What Is the Film About?
The story of Parampara tracks the journey of Gopi (Naveen Chandra), a third-generation boy of the powerful Naidu family. He is the son of Mohan Rao (Jagapathi Babu) and holds grudge against Naidu (Sarath Kumar) for taking his dads position.
The various actions taken by Gopi to hurt or bring down Naidu forms the series basic narrative.
The subplots involve the bond between the brothers Naidu and Mohan Rao, the love story of Gopi, and the threats they face in their powerful position.
Naveen Chandra has been working and doing his bit for ages. After a long time, he gets a central character in a big production and he delivers. It also helps him that the character is close to the perception that one has on him in real life – that he is someone who is not getting his due.
Parampara offers Naveen Chandra an all-around package role with different gamuts of emotions. Be it the intense drama, or smooth romance or small action scenes in between, he shines. There is an intensity and sincerity that can’t be missed. One only wishes it were part of an effective narrative.
Parampara is a lengthy web series that is helmed by the director duo Krishna Vijay L and Vishwanath Arigella. Given the length, it makes sense to have two people handle the whole affair. Unfortunately, they fail to get a gripping narrative.
The problem doesn’t surface immediately, as the opening episode is fine. It draws one’s attention immediately to the story and the proceedings.
Parampara if seen from the perspective of Naidu is very ordinary, done to death and routine. However, when we see the same from Gopi’s viewpoint, there is a sense of freshness.
Again, there is nothing new, but this angle (Gopi versus Naidu) raises the stakes in the conflict. It is like a youngster taking on a powerful established institution. In Parampara, both happen to be from the same family giving a lot of scope for drama.
However, Parampara loses the plot when it comes to handling the high stakes. The execution is a miss. The direction and writing jointly get the blame here for lacking modern sensibilities. What we see here, as the narrative progresses, is outdated serial level dramatic proceedings. It reaches a peak towards the end.
After a good opening, Parampara gets progressively weaker. The story too moves forward in long gaps and the narrative feels stretched needlessly to such a long duration.
As said at the start, the drama and tension involving Gopi versus Naidu is the best part of the series. Apart from that, there are a few subplots that offer intrigue but, they haven’t been developed properly or withheld for a second season.
Additionally, the ambiguity between the relationship of the Naidu brothers creates little frustration. However, it is nothing compared to the way Suresh track evolves and his ‘oh-so-obvious’ rise reminiscent of dated kitsch.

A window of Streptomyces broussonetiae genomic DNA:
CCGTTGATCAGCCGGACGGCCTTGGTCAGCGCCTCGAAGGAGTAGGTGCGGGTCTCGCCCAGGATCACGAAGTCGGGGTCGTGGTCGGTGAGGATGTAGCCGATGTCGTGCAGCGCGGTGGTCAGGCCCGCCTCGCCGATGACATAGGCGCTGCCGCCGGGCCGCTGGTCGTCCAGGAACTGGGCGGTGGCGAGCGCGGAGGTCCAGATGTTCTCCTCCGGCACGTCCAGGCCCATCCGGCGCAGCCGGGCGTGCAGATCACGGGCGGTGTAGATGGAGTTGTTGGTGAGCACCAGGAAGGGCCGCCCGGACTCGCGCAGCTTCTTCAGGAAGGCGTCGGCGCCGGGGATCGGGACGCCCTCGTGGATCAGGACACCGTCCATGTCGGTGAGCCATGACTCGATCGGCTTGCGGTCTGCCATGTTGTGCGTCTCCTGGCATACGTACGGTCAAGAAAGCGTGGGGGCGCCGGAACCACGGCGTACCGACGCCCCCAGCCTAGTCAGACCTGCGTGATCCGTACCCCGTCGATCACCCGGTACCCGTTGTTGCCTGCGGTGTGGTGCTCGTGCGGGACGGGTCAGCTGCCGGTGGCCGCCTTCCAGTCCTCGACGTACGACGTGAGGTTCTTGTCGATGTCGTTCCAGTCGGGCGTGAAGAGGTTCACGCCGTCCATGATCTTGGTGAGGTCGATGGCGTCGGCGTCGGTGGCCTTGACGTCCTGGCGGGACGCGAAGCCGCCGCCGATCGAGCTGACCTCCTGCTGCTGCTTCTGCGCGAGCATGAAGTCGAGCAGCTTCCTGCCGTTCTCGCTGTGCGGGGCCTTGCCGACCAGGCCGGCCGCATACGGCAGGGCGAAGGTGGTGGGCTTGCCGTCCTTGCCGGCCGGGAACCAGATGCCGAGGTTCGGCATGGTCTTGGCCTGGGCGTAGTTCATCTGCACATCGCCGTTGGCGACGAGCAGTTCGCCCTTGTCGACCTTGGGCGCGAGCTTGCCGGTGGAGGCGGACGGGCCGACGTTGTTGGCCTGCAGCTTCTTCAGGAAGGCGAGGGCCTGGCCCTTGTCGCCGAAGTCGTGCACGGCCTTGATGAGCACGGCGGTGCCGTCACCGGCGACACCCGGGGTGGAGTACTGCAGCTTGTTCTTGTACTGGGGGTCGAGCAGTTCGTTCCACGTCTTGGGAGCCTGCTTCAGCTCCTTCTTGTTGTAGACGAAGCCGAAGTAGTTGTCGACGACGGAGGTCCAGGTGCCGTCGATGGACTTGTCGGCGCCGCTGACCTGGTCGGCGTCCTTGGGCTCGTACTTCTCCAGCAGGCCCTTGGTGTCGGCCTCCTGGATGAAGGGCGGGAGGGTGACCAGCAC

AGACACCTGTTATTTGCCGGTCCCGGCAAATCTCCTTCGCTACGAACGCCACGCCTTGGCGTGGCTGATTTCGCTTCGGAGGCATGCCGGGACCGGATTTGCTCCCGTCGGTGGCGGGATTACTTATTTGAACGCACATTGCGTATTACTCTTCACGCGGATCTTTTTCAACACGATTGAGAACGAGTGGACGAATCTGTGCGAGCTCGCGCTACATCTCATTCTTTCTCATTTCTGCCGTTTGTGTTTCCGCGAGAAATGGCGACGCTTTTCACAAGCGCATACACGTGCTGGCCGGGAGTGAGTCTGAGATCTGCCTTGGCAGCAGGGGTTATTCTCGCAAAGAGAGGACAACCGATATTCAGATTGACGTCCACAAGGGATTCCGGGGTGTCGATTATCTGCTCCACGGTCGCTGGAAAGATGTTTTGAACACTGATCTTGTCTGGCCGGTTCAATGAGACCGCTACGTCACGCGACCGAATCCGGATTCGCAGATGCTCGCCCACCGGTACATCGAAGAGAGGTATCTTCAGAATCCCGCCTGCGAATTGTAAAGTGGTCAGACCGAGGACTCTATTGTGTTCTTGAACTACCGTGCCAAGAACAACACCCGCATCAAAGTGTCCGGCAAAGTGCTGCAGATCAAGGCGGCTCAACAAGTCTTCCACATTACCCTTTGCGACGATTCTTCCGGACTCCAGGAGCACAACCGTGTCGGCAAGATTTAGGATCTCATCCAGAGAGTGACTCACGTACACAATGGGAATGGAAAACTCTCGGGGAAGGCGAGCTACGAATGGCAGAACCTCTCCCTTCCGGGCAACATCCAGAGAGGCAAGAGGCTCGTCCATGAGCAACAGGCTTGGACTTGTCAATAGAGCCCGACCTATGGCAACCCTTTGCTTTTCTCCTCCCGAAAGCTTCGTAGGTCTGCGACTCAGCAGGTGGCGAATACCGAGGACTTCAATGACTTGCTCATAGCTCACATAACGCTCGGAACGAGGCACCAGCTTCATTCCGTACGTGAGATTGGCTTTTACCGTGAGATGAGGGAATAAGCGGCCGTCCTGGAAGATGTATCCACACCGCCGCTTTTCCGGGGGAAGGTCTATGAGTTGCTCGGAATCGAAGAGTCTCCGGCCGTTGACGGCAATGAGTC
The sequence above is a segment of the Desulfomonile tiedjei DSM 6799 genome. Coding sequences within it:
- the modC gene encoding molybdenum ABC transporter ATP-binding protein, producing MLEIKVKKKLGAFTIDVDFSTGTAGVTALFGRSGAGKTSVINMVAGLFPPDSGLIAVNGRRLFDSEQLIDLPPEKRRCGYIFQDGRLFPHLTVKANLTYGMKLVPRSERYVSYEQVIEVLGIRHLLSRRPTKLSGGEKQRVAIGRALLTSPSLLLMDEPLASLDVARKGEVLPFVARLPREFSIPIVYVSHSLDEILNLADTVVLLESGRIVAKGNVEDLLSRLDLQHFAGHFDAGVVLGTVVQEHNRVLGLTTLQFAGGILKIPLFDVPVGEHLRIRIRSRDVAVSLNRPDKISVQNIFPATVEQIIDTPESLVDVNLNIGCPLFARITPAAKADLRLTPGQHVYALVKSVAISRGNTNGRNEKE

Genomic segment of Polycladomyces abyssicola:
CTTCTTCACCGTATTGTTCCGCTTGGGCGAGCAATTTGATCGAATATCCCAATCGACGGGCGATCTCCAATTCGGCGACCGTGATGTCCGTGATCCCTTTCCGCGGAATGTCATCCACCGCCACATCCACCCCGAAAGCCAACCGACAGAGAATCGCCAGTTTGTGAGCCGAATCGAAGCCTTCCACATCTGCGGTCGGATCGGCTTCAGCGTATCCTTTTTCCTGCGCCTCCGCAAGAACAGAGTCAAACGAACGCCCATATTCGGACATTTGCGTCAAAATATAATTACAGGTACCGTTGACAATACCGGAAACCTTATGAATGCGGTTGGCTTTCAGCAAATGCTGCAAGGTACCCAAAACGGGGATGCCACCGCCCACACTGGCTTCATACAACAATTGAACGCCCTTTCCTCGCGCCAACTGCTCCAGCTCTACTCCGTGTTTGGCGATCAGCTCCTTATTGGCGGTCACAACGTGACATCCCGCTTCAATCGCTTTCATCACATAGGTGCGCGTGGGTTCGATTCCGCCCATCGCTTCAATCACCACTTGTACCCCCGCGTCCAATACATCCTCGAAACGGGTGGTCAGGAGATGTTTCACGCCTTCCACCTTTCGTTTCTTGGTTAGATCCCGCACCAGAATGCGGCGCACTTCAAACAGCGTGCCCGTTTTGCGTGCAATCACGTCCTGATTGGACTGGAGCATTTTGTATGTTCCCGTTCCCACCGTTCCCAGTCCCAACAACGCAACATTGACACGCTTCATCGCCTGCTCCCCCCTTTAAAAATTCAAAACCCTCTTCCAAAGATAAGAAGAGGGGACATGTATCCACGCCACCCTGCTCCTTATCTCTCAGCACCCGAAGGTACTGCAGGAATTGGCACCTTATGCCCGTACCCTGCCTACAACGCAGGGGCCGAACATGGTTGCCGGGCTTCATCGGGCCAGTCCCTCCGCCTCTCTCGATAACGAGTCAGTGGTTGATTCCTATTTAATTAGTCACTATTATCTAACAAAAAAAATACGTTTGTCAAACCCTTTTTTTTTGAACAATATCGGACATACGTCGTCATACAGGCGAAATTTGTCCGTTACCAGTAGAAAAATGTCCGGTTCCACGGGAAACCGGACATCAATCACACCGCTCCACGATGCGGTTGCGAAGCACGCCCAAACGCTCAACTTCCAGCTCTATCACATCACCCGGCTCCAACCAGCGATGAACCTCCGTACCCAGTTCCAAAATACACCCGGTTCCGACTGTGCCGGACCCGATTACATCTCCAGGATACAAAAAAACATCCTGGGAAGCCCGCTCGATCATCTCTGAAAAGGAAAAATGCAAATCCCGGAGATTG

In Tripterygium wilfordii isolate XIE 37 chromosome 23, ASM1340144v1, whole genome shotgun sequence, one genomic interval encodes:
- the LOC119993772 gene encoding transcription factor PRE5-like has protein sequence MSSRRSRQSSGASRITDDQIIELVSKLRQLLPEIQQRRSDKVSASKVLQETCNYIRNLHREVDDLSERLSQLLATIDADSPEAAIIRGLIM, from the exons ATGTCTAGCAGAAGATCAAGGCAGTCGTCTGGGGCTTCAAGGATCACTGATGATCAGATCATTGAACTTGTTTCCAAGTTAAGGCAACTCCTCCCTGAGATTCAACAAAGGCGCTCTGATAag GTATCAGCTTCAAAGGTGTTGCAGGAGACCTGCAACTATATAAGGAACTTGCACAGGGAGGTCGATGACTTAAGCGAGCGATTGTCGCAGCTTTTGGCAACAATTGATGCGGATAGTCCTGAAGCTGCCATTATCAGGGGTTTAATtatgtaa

The finale of Parampara takes the gaudy emotions to the next level. There is a lot of effort to create emotion, but it doesn’t feel right despite the sincere effort from key actors. The extreme predictability and outdated execution get the blame.
There is no denying the grand production and ambition of Parampara. But, it lacks the bite in writing and direction. Since there is a second season in the plan, one hopes the weaknesses are worked upon and we get taut and trendy intense drama.
On the whole, Parampara is a grandly mounted drama with power politics and crime background. If you like the genre, give it a try, but have the expectations low.
Sarath Kumar and Jagapathi Babu as brothers are good. Their unsaid undercurrent bonding is the invisible adhesive that holds the narrative together. Both are fine in their respective roles, but there is nothing out of the box so far. We have seen them do similar parts before too. Sritej and Prawin Yendamuri playing their younger versions are also apt casting choices and they too do well. Ishaan gets a powerful character, but the actor lacks the spunk to pull it off memorably.
Aakanksha Singh gets a good character that threatens to be more than eye candy in a series dominated by the males. Some parts of her track set things up for something big. However, it doesn’t happen. The actress goes through all that with ease and compose. She easily stands out among the female crowd.
Naina Ganguly plays a bold part with an emotional layer to it. She is fine on both counts, but the way the character turns out eventually is very routinely seen. Kasthuri, seen in parts, hams like no tomorrow during dramatic moments whereas Aamani feels underutilised despite a significant presence.
The rest of the cast featuring many known faces like Murali Mohan, Jogi Brothers and others are alright.
Music and Other Departments?
Naresh Kumaran’ music is okay. There are a few songs that come as part of the narrative which acts as speed breakers. The background score is comparatively better, in parts, but is mostly bland. SV Vishweshwar’s cinematography is neat. It highlights the grand production values adequately. The editing by Tammiraju needed to be sharper. A huge chunk could be removed from the proceedings by just removing the repetitive build-up shots. The writing by Hari Yelleti is weak, on the whole. However, there are bits (like the one explaining the Naval Supplies scam) that are neatly done. One only wishes there was more from where it came.
Grand Production Values
Outdated Kitsch, In Parts
Did I Enjoy It?
Yes, A Few Parts
Will You Recommend It?
Yes, But With Huge Reservations
Parampara Web Series Review by Siddartha Toleti